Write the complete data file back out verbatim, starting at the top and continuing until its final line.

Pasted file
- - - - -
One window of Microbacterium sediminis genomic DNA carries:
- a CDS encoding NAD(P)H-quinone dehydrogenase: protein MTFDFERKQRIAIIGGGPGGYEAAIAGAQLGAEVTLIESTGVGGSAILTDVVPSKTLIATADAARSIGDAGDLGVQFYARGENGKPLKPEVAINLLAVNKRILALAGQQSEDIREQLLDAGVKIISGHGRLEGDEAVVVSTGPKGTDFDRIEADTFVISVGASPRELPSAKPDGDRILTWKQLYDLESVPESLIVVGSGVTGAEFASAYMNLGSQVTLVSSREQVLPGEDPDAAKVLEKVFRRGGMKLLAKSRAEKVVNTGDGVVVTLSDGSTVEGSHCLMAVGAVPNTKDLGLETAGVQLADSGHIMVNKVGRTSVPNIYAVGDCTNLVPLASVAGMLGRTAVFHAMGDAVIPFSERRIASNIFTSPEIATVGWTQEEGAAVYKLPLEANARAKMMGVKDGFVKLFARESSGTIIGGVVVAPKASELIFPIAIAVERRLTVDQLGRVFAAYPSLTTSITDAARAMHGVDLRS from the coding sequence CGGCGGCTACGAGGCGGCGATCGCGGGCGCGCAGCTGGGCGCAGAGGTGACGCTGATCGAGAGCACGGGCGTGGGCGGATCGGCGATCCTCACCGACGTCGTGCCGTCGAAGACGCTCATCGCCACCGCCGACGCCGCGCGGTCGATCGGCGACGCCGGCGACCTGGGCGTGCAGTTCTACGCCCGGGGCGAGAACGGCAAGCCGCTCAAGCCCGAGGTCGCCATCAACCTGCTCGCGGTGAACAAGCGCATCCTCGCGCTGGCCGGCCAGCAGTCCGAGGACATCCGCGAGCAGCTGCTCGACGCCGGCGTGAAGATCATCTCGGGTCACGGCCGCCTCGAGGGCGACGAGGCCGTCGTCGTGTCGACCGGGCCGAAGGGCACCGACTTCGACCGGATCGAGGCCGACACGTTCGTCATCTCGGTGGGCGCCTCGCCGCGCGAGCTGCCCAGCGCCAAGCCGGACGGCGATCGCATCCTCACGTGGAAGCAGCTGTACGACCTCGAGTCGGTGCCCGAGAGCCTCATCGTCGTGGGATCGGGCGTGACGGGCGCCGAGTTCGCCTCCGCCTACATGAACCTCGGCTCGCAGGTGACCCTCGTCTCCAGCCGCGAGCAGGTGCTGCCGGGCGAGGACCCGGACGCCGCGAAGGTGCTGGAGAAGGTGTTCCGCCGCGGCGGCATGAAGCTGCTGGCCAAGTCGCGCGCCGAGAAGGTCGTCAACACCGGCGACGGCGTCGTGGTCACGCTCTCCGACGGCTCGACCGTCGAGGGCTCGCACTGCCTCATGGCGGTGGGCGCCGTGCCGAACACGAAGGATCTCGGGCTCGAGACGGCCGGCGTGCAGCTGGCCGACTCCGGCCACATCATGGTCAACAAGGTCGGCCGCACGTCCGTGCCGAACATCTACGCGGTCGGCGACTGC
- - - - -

One window of Microbacterium sediminis genomic DNA carries:
- a CDS encoding NAD(P)H-quinone dehydrogenase: protein MTFDFERKQRIAIIGGGPGGYEAAIAGAQLGAEVTLIESTGVGGSAILTDVVPSKTLIATADAARSIGDAGDLGVQFYARGENGKPLKPEVAINLLAVNKRILALAGQQSEDIREQLLDAGVKIISGHGRLEGDEAVVVSTGPKGTDFDRIEADTFVISVGASPRELPSAKPDGDRILTWKQLYDLESVPESLIVVGSGVTGAEFASAYMNLGSQVTLVSSREQVLPGEDPDAAKVLEKVFRRGGMKLLAKSRAEKVVNTGDGVVVTLSDGSTVEGSHCLMAVGAVPNTKDLGLETAGVQLADSGHIMVNKVGRTSVPNIYAVGDCTNLVPLASVAGMLGRTAVFHAMGDAVIPFSERRIASNIFTSPEIATVGWTQEEGAAVYKLPLEANARAKMMGVKDGFVKLFARESSGTIIGGVVVAPKASELIFPIAIAVERRLTVDQLGRVFAAYPSLTTSITDAARAMHGVDLRS from the coding sequence CGGCGGCTACGAGGCGGCGATCGCGGGCGCGCAGCTGGGCGCAGAGGTGACGCTGATCGAGAGCACGGGCGTGGGCGGATCGGCGATCCTCACCGACGTCGTGCCGTCGAAGACGCTCATCGCCACCGCCGACGCCGCGCGGTCGATCGGCGACGCCGGCGACCTGGGCGTGCAGTTCTACGCCCGGGGCGAGAACGGCAAGCCGCTCAAGCCCGAGGTCGCCATCAACCTGCTCGCGGTGAACAAGCGCATCCTCGCGCTGGCCGGCCAGCAGTCCGAGGACATCCGCGAGCAGCTGCTCGACGCCGGCGTGAAGATCATCTCGGGTCACGGCCGCCTCGAGGGCGACGAGGCCGTCGTCGTGTCGACCGGGCCGAAGGGCACCGACTTCGACCGGATCGAGGCCGACACGTTCGTCATCTCGGTGGGCGCCTCGCCGCGCGAGCTGCCCAGCGCCAAGCCGGACGGCGATCGCATCCTCACGTGGAAGCAGCTGTACGACCTCGAGTCGGTGCCCGAGAGCCTCATCGTCGTGGGATCGGGCGTGACGGGCGCCGAGTTCGCCTCCGCCTACATGAACCTCGGCTCGCAGGTGACCCTCGTCTCCAGCCGCGAGCAGGTGCTGCCGGGCGAGGACCCGGACGCCGCGAAGGTGCTGGAGAAGGTGTTCCGCCGCGGCGGCATGAAGCTGCTGGCCAAGTCGCGCGCCGAGAAGGTCGTCAACACCGGCGACGGCGTCGTGGTCACGCTCTCCGACGGCTCGACCGTCGAGGGCTCGCACTGCCTCATGGCGGTGGGCGCCGTGCCGAACACGAAGGATCTCGGGCTCGAGACGGCCGGCGTGCAGCTGGCCGACTCCGGCCACATCATGGTCAACAAGGTCGGCCGCACGTCCGTGCCGAACATCTACGCGGTCGGCGACTGC